These days, developers don’t really have demos. Instead, they release betas that last for a few days to a couple of weeks at best, offering access for those of us willing to pre-order their games. But in the late ’90s (and on into the early 2000s), developers got the excitement up for their games in a different way.

RELATED: 10 Nintendo Cheat Codes Only 90s Gamers Remember

They would partner up with then-popular video game magazines to release a portion of their game on demo discs. Players would pay extra for the magazines and get to play through a level of an upcoming game. Given how much extra those magazines cost...a pre-order that can be canceled and refunded might not be so bad.


This is a weird one. When the original PlayStation released in the mid-’90s, Sony was using some pretty experimental technology. Sure, CDs had been around for years, but we weren’t used to using them for visual media at the time. So in earlier models, issues with construction caused the laser reader to stop being aligned in a way that it could read the CDs.

Though later models would correct the issue, people owning those early models discovered a fix that involved flipping the PlayStation upside down to allow the disc to be read as normal. This is in sharp contrast to the current model, where flipping the PS4 upside down has a strong chance of ruining the system.


During the early era of console gaming, games were delivered in a physical based media known as cartridges, which were inserted into the console. Younger gamers may have spotted a collection of these in a dusty box in their older brother or sister’s rooms. But what they missed was that occasionally the connection for the game would sometimes be faulty, resulting in an error and the game not starting.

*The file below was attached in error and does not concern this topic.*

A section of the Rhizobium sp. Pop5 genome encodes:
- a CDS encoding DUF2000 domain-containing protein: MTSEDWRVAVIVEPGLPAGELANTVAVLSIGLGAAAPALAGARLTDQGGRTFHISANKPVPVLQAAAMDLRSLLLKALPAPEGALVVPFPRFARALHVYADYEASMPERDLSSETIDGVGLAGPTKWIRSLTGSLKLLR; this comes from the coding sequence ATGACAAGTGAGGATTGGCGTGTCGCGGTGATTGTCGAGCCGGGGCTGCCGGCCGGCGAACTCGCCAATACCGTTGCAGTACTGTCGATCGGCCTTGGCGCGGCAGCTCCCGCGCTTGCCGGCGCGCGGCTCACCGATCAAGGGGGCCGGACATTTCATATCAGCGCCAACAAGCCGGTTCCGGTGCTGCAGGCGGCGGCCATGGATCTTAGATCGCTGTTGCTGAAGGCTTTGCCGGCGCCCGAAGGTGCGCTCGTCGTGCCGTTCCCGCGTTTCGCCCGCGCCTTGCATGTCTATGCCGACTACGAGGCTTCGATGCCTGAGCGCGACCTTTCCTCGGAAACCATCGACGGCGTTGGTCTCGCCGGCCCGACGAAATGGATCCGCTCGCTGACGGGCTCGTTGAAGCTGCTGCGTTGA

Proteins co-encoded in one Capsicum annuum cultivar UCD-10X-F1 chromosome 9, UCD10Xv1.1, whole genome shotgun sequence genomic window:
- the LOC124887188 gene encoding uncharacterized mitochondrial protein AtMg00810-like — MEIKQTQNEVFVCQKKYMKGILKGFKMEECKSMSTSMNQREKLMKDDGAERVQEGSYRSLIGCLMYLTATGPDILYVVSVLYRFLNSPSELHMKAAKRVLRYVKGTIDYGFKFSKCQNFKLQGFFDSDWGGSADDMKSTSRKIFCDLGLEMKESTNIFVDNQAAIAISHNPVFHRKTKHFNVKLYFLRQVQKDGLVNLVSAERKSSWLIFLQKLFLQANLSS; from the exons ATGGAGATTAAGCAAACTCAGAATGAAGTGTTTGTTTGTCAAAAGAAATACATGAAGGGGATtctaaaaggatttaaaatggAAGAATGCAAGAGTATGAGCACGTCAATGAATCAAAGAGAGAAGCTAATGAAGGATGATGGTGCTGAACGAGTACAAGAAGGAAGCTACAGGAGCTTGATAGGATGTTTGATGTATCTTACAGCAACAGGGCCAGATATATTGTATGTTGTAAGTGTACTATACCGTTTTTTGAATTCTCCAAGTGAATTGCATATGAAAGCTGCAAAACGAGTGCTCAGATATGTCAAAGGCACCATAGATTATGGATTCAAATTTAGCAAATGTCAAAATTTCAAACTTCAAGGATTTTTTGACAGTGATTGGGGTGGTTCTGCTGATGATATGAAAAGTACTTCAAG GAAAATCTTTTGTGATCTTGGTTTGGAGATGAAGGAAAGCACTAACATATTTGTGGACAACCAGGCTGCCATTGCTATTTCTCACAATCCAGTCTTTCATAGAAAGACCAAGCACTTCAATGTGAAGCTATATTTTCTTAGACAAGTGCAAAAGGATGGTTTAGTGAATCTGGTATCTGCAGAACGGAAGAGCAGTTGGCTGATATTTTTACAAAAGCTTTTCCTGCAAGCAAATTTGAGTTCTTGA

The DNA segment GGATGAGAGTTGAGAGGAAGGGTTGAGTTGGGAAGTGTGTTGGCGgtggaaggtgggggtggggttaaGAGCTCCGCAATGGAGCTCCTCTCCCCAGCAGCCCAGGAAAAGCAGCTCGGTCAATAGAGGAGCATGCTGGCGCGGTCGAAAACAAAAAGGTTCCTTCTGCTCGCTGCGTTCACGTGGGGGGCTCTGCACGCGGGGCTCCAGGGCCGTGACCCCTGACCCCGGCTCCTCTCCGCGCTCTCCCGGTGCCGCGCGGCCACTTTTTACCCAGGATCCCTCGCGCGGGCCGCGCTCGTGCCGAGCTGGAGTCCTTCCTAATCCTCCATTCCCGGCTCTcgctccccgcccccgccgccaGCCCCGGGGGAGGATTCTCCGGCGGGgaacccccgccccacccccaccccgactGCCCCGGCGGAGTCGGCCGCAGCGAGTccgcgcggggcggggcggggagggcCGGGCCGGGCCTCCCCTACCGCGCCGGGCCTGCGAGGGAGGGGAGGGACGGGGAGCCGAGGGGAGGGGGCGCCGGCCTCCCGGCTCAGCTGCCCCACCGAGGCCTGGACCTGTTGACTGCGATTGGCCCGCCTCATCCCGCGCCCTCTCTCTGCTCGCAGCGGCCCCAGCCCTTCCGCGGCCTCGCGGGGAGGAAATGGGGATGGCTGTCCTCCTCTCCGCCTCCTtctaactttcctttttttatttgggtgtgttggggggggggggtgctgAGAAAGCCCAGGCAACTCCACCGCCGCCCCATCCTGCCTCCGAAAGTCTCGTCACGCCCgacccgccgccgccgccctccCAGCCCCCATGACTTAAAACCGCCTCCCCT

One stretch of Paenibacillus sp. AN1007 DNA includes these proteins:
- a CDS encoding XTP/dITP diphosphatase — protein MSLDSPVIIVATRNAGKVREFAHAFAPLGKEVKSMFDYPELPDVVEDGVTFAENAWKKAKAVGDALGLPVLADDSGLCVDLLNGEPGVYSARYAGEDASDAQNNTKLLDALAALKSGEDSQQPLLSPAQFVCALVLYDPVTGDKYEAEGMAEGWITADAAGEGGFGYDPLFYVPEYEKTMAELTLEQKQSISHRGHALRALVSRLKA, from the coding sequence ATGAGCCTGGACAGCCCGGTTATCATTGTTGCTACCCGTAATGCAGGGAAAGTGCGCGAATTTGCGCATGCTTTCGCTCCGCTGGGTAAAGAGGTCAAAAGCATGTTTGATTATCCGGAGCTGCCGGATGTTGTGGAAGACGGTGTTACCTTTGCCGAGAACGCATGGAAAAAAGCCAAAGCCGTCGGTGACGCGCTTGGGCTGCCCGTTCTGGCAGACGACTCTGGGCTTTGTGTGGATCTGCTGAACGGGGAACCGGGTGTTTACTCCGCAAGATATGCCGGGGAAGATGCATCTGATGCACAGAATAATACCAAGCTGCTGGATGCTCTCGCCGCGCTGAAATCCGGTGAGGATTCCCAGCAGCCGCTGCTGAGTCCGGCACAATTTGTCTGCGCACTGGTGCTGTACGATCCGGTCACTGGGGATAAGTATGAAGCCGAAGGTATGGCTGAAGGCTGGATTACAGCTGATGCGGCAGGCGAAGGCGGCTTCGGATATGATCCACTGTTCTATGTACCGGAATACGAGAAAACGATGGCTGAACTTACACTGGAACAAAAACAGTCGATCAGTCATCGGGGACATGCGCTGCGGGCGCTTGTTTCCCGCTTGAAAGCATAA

Though we were frequently told not to by Nintendo themselves, the way 90’s gamers fixed this was by blowing in the cartridge in the hopes of “cleaning” it of any dust and debris. In reality, this tended to only make moisture build up inside the cartridge, making it less likely to work in the future.


Long before the days of HDMI cables and smart televisions but well into the days of console gaming, gamers needed a method to hook their consoles up to their televisions to play games on. One of the earliest ways they had was RF switches.

They routed the signal output by the console into the television display. To use these, it often required switching over to a specific channel—generally either channel 2 or 3. For those who didn’t know what they were doing, switching back from cable was a matter of swapping between the RF switch and the cable output, but switching frequently often resulted in televisions being turned permanently black and white. Whoops.

NEXT: PS1 Or N64: Which Game Console Is Actually Better?